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John Leguizamo, All Jokes Aside

The comedian talks about his dad, his marriage and <i>Ghetto Klown</i>, his one-man show now on Broadway

En español | Ghetto Klown is John Leguizamo: hip grinding, speed talking and break dancing with the energy of a 2-year-old on a sugar high. Four-letter words still fly; the cringe factor still keeps you shifting in your seat.

But this time it's different. Late in his new one-man show, as the greenish glow of a hospital hallway looms on a screen behind him, John Leguizamo hears "Pops," who has suffered a stroke, say to him: "I'm glad you got to be the man I wanted to be."

A disbelieving Leguizamo is left wondering why it took a serious health crisis for him to finally reconnect with his father. The audience is left silent.

See also: A photographic look at Leguiziamo’s career.

"I'm airing a lot of dirty laundry. You cause big problems when you're a blabbermouth."
— John Leguizamo

With Ghetto Klown, the comedian/actor says, he's "putting a lid" on one-man autobiographical shows, which also include Sexaholix...A Love Story and his 1999 Emmy-winning show, Freak. And an end to his years-long feud with his father, Alberto, whose belittling words he accuses "the King of Killjoys" of showering upon him since childhood — the same man who threatened to sue after seeing his portrayal in Freak. The two remain estranged.

Alberto isn't the only family member who's been hurt by Leguizamo's style of humor. Virtually everyone, says his mother, Luz, has been furious with John at one point or another: his brother, his cousins and even her. John doesn't apologize. "He said, 'Mom, that's my truth. I'm not going to tell the story your way. I'm going to tell it my way,' " Luz recounts.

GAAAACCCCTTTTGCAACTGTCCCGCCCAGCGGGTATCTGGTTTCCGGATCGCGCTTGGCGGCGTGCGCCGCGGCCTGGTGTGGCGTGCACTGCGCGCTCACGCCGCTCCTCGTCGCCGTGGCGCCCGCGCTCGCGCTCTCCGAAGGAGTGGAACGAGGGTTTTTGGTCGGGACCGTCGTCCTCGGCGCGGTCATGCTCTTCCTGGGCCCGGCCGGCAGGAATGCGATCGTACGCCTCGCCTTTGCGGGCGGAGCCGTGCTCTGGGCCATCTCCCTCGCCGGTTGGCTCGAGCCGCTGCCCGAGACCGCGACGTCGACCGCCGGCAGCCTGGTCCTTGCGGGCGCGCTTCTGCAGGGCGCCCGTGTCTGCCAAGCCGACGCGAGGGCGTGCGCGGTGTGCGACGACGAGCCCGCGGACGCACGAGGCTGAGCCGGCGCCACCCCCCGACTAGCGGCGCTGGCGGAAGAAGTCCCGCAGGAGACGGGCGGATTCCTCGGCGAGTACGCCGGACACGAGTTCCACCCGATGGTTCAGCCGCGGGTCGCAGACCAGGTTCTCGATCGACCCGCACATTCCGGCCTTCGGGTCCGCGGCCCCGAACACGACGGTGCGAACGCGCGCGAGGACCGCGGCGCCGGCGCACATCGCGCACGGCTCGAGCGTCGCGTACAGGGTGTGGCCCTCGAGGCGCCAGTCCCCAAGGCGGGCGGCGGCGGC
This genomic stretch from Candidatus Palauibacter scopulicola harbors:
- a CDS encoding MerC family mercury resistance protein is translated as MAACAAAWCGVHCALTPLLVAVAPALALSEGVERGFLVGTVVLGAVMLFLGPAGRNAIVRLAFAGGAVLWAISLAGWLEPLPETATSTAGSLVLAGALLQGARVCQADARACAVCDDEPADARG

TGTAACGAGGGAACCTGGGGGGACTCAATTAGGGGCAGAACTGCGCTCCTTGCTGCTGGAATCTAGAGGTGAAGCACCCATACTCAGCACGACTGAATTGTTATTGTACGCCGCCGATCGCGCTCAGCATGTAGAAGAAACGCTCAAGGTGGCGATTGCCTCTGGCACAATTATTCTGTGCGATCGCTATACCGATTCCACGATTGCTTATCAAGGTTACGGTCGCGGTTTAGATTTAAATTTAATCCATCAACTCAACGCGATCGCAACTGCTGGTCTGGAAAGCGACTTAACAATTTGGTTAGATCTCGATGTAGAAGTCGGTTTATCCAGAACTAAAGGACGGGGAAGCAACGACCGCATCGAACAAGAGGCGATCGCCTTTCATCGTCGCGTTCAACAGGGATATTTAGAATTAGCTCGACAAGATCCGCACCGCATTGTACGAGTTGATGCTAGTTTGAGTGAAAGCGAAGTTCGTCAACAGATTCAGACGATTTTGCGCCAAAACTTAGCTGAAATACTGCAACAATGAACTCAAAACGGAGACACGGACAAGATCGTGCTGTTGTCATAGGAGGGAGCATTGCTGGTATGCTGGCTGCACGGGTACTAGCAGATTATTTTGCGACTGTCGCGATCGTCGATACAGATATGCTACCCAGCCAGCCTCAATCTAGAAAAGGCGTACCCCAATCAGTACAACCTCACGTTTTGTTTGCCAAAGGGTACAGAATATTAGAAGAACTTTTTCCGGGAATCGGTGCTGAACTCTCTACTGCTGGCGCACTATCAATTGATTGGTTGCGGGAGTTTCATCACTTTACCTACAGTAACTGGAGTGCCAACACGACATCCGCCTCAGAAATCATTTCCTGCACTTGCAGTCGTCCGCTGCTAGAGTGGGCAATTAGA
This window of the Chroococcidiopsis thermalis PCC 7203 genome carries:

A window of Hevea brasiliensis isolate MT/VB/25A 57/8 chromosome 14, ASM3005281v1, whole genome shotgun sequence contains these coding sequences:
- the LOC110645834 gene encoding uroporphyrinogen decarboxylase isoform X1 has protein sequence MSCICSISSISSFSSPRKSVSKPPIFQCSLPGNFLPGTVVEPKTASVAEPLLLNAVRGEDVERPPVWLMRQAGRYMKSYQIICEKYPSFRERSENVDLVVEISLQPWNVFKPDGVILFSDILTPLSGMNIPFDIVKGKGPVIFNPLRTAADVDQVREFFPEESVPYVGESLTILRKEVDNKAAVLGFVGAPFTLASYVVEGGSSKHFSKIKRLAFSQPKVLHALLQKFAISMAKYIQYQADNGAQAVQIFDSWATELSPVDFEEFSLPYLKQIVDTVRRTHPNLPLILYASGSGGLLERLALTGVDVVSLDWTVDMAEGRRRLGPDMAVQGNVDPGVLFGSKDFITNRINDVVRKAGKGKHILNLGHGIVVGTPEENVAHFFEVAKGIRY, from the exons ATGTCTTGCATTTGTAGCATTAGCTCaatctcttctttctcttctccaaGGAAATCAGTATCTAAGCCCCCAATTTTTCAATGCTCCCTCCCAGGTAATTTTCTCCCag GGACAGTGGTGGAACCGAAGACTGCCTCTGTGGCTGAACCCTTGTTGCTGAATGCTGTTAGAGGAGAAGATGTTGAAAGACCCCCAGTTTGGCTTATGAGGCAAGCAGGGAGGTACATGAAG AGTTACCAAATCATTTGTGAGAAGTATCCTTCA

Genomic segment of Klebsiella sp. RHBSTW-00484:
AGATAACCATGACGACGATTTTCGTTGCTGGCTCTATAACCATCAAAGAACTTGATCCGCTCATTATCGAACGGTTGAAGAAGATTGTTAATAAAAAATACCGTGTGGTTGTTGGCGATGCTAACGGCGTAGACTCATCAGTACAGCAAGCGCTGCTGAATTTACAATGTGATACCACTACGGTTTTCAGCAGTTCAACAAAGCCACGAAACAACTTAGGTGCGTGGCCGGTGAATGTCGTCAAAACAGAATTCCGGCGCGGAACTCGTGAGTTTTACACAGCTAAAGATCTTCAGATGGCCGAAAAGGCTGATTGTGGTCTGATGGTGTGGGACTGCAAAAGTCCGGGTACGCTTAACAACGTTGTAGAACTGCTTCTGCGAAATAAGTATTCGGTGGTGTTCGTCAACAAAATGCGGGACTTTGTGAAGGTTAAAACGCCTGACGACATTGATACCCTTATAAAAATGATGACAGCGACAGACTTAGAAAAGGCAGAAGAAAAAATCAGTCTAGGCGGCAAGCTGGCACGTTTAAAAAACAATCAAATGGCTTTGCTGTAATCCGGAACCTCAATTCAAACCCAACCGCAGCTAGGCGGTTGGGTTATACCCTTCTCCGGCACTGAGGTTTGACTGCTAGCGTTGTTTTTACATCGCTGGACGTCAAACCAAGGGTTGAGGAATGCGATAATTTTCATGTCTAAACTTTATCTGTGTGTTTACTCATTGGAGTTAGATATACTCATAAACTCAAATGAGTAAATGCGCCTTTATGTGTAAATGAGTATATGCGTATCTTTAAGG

In a recent interview, John talked about the pain he's caused. "I'm purged, but [my family] is left drowning in the aftermath. I'm airing a lot of dirty laundry. Nobody likes that. You know, you cause big problems when you're a blabbermouth."

He calls Ghetto Klown — which is playing on Broadway to sellout crowds — his "most mature" work because it resolves issues raised in his earlier one-man shows. "When you get older, when you get my age, it's more about figuring out how to have closure on certain things," says Leguizamo, on the brink of turning 47. "I'm no longer in my battling years, like when I was in my 20s and early 30s."

Though he's been in more than 100 movies and TV shows, written and performed in award-winning plays, and created House of Buggin', a television show with an all-Latino cast, nothing's come easily for the Colombia-born comic. Not even while he was growing up in Jackson Heights, Queens, which he calls "ghetto lite": "We were the early Latin family in the neighborhood; I got beat up by everybody. I won some fights, too."

Next: Home could be tough, too. >>

Home could be tough, too. "My parents were immigrants, very ambitious and, you know, it was tough to be a Latin person," especially where there were none, he adds. "So all of that fits into my work; all of that gave me a sense of humor, my point of view on life, and it's still shaping my work."

Ironically, it also shaped him another way. "John's a lot like his father," says Luz, who divorced Alberto when John was about 12. "He just doesn't want to admit it."

Alberto pursued a career in entertainment in his late teens, going to Italy to study filmmaking, Luz says. And John's love of animals — he has two dogs, Chubaca and Colby — comes from his father. So do his passion for gardening, skill in the kitchen and vision in business. He's smart, organized — and frugal. Luz, his business manager, laughs. "Just like his dad; he turns down the thermostat, turns off all the lights."